Is Titon correct that there is a finite number of blue notes that can be formalized into a scale, or should we be convinced by Weisethaunet that the entire pitch continuum is available to blues musicians, making it impossible to define a discrete set of blue notes? For the sake of pedagogical clarity, perhaps we should take the view that the blues scale is more than a straightforward set of equal-tempered piano-key notes; rather, that it is a group of islands in the midst of the pitch continuum, home bases from which to explore the surrounding microtones. This issue requires considerable further study.

Blues harmony

We can treat the blues scale as the roots of a set of accompanying chords, the same way we do with diatonic scales and modes. Unlike diatonic scales and modes, however, the chords built from the blues scale need not be comprised solely of pitches found within the scale (Sutcliffe 2006). The chords associated with the C blues scale are: C7♯9, E♭7, F7, F♯dim7, G7♯9, and B♭7. In Roman numeral terms, that gives us I7♯9, ♭III7, IV7, ♯IVdim7, V7♯9, and ♭VII7. The ♭III and ♭VII chords could also plausibly be defined as major seventh chords, though major sevenths are more characteristic of jazz than blues per se. It would require an empirical survey of blues music to determine whether dominant or major sevenths are used more prevalently on ♭III and ♭VII chords.

There are several diminished chords commonly used in blues tonality aside from ♯IVdim7. A ubiquitous turnaround/embellishment figure uses I7/iii, ♭IIIdim7, IIdim7, and I7, or those same chords in the reverse order. Furthermore, the pitches in Idim7 are highly idiomatic to blues melodies. In Janet Jackson’s “What Have You Done For Me Lately” (1986), the keyboard line that repeats throughout the choruses uses a diminished arpeggio that lends blues feel to the track’s glossy pop sound.

Should we consider Idim7 and IIdim7 to be as fundamental to blues tonality as ♯IVdim7, or are they merely adornments? There is no clear consensus among theorists or practitioners.

The blues treats dominant seventh chords in a strikingly different way than common-practice tonal harmony. In the blues, dominant sevenths can be tonic chords, destinations for harmonic closure. The V7/I cadence also appears in blues. Did the blues I7 and IV7 derive from the common-practice V7? Both Stoia (2010) and Everett (2004) think so. Stoia in particular bolsters his case by citing the frequently-used blues device of treating I7 as V7/IV in anticipation of the fifth bar of a twelve-bar blues form. However, we cannot understand every dominant chord in the blues to be cadential. Blues songs routinely begin and end on I7, with a feeling of resolution that is as satisfying as a perfect authentic cadence is in classical music. Should the I7 chord’s tritone be considered dissonant or unstable in this context?

Let us consider Michael Jackson’s “Don’t Stop ‘Til You Get Enough” (1979). The song is largely in B Mixolydian mode, and the very first interval of the vocal melody is 3^ dropping a tritone to ♭7^. Each line of the verses begins with this tritone, and it never “resolves.” The tritone’s prominence gives the song a bluesy edge, reinforced by the blues scale used in the keyboard solo.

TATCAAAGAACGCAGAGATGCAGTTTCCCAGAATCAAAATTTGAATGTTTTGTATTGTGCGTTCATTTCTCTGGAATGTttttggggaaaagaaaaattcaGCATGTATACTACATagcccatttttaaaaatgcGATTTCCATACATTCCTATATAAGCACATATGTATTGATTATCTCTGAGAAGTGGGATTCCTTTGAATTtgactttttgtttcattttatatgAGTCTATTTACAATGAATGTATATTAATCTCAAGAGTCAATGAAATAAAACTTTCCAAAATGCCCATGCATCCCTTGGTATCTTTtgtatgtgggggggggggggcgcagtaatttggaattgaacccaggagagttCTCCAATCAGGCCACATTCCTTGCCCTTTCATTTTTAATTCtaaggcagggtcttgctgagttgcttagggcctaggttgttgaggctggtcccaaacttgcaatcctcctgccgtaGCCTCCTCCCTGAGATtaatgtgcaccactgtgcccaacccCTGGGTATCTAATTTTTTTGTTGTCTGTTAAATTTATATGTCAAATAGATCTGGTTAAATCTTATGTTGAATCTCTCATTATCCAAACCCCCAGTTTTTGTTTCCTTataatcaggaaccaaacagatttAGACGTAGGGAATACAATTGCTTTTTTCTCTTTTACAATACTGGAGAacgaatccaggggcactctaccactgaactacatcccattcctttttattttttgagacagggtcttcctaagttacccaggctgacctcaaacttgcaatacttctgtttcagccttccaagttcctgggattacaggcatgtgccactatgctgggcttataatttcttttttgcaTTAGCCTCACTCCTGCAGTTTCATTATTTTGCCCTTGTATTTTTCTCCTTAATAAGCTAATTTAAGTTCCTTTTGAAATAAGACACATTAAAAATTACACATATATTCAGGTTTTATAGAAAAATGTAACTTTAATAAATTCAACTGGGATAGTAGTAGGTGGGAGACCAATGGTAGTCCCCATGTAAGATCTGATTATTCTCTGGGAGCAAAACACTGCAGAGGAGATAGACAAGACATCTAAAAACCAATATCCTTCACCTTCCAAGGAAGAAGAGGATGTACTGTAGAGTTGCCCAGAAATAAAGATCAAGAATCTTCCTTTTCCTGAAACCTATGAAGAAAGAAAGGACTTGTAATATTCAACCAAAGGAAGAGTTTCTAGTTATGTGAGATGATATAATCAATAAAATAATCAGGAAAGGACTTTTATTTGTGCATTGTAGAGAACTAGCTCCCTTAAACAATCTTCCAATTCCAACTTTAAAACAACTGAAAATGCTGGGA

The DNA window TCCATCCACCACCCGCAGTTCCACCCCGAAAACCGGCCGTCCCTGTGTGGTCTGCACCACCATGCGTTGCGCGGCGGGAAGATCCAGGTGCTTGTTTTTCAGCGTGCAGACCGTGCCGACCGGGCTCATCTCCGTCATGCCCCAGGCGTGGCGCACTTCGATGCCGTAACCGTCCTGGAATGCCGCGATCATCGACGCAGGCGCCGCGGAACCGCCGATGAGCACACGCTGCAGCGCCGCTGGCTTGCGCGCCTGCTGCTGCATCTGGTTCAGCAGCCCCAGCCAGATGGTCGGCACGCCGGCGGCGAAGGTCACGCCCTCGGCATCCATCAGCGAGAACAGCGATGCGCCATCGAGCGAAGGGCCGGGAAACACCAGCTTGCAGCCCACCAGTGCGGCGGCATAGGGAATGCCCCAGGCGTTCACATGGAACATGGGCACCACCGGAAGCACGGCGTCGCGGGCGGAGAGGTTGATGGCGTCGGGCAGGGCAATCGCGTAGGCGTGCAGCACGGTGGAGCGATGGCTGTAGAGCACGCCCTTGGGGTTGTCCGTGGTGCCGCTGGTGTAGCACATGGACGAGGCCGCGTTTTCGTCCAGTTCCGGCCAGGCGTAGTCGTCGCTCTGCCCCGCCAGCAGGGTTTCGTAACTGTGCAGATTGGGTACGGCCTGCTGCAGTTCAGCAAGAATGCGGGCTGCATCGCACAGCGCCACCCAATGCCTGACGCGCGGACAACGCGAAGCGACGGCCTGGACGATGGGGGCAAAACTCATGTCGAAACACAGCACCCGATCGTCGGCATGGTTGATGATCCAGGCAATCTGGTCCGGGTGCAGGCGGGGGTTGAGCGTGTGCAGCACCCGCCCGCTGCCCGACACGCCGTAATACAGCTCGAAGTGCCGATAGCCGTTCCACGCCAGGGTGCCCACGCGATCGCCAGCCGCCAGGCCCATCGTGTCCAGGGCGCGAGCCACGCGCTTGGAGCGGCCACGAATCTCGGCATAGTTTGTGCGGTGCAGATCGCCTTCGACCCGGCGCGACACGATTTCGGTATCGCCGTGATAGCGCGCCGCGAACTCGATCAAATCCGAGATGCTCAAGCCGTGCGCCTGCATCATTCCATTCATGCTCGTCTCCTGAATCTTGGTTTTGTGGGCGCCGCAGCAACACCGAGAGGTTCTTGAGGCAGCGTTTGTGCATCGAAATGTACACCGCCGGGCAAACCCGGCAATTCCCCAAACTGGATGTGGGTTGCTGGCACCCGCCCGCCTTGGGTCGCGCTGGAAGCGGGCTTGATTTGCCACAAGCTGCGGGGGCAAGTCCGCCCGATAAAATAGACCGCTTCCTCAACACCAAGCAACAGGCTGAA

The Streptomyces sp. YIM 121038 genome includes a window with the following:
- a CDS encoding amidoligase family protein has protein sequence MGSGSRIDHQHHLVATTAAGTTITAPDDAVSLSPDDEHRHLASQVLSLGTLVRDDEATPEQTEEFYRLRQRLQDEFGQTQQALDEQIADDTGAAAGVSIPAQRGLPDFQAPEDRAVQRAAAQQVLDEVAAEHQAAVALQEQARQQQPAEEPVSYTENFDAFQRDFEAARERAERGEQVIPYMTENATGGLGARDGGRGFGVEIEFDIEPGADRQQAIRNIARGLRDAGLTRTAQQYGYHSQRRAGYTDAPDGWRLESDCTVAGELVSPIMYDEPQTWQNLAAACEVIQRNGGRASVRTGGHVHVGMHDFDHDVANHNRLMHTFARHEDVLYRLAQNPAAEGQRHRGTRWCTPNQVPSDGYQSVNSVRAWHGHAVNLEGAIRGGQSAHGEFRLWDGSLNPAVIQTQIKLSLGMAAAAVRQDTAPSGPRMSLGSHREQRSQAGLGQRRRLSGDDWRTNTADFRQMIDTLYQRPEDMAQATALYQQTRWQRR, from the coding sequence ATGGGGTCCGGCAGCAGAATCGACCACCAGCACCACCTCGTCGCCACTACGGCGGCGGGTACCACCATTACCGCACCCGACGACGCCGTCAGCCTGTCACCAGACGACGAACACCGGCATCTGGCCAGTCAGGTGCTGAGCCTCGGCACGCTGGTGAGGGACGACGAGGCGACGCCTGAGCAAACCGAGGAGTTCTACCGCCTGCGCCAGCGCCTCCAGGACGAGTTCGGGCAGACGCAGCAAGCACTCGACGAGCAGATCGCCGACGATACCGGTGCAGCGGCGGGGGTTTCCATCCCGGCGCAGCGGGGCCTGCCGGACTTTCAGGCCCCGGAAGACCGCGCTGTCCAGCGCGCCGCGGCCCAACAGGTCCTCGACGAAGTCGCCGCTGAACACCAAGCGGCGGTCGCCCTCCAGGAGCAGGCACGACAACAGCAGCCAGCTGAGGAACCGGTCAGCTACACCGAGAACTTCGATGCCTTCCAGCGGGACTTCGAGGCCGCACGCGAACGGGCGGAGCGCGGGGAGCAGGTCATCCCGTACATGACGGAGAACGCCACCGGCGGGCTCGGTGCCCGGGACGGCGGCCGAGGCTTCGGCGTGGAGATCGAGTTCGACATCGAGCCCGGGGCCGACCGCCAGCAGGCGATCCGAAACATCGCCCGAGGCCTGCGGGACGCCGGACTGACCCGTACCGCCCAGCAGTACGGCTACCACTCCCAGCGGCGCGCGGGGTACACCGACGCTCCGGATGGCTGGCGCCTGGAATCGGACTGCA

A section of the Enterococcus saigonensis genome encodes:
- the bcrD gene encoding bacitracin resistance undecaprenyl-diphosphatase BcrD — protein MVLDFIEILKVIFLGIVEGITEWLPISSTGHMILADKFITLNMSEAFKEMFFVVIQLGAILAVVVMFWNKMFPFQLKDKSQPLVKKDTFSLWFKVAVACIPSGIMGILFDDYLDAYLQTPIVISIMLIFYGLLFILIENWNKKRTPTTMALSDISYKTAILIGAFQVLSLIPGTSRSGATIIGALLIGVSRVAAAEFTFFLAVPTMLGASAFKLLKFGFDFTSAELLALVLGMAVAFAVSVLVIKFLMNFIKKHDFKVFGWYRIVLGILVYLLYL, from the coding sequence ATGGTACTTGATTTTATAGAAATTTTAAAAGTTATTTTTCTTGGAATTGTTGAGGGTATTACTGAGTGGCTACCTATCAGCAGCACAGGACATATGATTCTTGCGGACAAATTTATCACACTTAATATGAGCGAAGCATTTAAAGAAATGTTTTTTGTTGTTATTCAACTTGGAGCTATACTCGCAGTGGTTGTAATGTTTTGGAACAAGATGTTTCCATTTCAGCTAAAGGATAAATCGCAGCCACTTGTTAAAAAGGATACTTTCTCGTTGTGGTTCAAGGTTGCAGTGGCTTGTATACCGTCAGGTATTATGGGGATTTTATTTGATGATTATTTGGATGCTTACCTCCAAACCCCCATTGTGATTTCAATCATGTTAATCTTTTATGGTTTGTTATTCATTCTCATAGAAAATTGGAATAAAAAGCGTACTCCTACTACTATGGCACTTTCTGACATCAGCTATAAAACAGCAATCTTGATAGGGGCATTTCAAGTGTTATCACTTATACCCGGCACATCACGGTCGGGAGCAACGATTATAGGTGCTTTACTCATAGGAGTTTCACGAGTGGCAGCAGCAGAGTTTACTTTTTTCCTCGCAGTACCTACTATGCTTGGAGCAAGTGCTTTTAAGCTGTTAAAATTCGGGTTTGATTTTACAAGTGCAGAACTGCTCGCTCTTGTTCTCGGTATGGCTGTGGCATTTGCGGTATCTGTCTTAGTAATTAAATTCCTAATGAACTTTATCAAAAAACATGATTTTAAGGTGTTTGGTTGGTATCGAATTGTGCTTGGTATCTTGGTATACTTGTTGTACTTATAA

Questions of genre in popular music are densely intertwined with questions of racial identity. In 1979, Michael Jackson was beginning the process of bridging the racial divide in American pop, a process that would culminate in the unprecedented crossover success of Thriller. His most popular albums struggled to reconcile “black” and “white” music (Roberts 2011, 29). We can hear that struggle manifest in his fusion of blues tonality with more anodyne modal and diatonic harmonies.

Most blues songs use chord progressions, but the chords do not function in the same way that they do in Western tonal music. The V7 chord is frequently absent, especially in rural blues (Kubik 2005, 207). Country blues musicians’ implicit rejection of the V7-I cadence was made explicit by bebop musicians in the 1940s. While their source material of Tin Pan Alley songs was full of cadences, musicians like Charlie Parker and Dizzy Gillespie disguised and obscured those cadences by means of tritone substitutions and other reharmonization techniques. Later jazz musicians abandoned the harmonic skeletons of standards entirely in favor of modes, atonality, and exotic scales. Indeed, the sole consistent thread through all jazz styles is the blues.

Even though so many blues songs eschew V7-I candences, some theorists continue to insist that blues harmony fundamentally adheres to the norms of Euroclassical tonality. One such theorist is Everett (2004), who describes blues as minor pentatonic melodies lying atop functional diatonic harmony.

[T]he blues has an essentially major-mode structure. In the twelve-bar-based “School Days,” Chuck Berry’s vocal and lead guitar parts are thoroughly pentatonic, but the structure-expressing bass and piano boogie in the major mode. The rarity of exceptions, as found in B. B. King’s minor-mode “The Thrill is Gone,” proves the rule. If this seems out of line with prevailing descriptions, which typically rely on reference to a “blues scale” and don’t seem to discriminate between tonal characteristics of melody and backing, consider the rhythm section’s accompaniment aside from all vocal and solo melodic lines. It is in the supportive major-mode instrumental chordal backing, not in the soloistic melodic material, that structural harmony is expressed ([16]).